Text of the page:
Vancouver Goes Up 2-0, Then Plays for the Shootout, and Loses to Edmonton

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by Kolby Solinsky

Editor, White Cover Magazine

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The minute that five-minute overtime ended, the game was over. The minute you realized the Sedin Twins had made their last appearance, that Roberto Luongo was valiant in defeat but not in shootout defeat, that Dale Weise had played almost the entire third period on the Canucks’ top line, that Jason Garrison would not be given the puck on the powerplay despite that being the exact reason he was brought to the West Coast… that was the minute you realized the Edmonton Oilers were going to win this game, that Vancouver had a long season against them, and that they really, really, REALLY should have beaten the Boston Bruins two years ago when they had the chance.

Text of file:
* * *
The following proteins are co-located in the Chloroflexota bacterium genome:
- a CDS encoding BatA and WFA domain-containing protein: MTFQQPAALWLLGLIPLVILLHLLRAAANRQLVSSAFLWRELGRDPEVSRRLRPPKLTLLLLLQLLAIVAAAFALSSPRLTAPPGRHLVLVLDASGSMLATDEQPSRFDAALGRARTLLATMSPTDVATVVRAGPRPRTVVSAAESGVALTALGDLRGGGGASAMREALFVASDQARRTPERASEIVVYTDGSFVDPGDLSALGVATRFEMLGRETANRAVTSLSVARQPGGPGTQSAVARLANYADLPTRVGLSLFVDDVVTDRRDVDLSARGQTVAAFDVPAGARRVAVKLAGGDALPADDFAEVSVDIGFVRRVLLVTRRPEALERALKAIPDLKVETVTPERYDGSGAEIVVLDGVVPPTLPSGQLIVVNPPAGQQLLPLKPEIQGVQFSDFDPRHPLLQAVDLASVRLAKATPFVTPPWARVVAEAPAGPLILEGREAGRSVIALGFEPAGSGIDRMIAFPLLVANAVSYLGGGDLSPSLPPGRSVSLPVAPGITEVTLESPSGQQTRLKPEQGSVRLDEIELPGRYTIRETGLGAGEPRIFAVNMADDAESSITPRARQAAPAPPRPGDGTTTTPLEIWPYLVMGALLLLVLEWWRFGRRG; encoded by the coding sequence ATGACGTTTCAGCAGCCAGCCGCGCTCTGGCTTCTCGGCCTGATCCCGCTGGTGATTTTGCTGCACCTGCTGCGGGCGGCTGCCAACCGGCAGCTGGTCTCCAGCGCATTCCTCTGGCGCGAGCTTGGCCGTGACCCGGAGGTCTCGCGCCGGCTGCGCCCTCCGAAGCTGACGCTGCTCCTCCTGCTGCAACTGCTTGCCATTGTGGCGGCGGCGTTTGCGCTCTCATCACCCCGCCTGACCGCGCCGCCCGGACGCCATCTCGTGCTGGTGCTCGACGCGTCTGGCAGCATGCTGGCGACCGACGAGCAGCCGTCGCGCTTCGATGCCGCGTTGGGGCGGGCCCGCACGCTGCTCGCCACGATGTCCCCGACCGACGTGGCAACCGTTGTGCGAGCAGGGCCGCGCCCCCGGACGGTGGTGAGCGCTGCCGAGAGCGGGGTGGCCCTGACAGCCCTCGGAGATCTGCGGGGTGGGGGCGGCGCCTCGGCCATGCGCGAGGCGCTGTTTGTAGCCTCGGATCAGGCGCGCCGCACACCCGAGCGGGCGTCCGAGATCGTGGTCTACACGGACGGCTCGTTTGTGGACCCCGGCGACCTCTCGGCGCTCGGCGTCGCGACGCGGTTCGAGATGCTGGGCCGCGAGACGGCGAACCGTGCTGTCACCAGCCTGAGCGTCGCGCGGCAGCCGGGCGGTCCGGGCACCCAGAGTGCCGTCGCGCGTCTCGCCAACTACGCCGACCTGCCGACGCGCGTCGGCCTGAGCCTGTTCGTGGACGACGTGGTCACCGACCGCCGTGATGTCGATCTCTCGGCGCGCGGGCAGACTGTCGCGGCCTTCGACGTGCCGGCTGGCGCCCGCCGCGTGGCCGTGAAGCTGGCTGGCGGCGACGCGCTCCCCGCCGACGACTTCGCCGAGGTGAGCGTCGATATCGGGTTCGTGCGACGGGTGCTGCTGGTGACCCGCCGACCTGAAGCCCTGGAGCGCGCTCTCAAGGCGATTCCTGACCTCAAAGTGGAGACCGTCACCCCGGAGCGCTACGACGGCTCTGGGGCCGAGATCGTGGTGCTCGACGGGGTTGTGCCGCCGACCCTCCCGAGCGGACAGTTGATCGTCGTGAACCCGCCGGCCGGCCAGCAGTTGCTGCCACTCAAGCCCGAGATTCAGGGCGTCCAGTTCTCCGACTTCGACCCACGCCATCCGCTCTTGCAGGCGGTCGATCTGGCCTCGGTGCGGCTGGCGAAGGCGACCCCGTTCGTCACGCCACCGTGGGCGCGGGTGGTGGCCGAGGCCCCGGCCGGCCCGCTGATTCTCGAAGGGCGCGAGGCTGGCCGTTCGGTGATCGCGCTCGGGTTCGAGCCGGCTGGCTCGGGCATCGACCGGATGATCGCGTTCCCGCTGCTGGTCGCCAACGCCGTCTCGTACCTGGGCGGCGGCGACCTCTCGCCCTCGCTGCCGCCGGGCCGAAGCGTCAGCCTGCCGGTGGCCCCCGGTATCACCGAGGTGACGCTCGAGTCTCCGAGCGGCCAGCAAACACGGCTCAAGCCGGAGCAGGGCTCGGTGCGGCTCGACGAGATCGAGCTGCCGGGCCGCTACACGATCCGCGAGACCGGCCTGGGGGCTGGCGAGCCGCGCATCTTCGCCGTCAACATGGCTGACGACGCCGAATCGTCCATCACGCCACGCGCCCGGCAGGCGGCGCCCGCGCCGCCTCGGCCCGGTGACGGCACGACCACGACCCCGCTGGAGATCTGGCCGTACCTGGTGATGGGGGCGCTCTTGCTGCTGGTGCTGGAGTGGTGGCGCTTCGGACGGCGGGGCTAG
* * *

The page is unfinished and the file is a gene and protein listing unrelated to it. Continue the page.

The Canucks played well enough to deserve their 2-0 lead, and then they let Edmonton back into it. And, no, they didn’t beat themselves. They just gave it away.

But, give the Oilers the credit they’re due. They played hard and they took advantage of their opportunities — something the Canucks clearly failed to grasp or achieve.

The entire Edmonton roster has only known an NHL where shootouts are the way games are decided. Jordan Eberle, Ryan Nugent-Hopkins, Taylor Hall, Nail Yakupov, Sam Gagner, and even Justin Schultz… it’s all they’ve ever known.

Even Ales Hemsky — one of the club’s only remaining veterans who has now survived two lockouts — is tailor made for this NHL. He’s one of the most talented players in the world. He’s more sure-handed than anyone in a Canucks sweater, despite the magic the Sedin Twins are obliged to weave on occasion.

As soon as overtime ended, the Edmonton Oilers had this baby all sewn up.

And, I’m not talking about the game. I’m talking about the Northwest Division.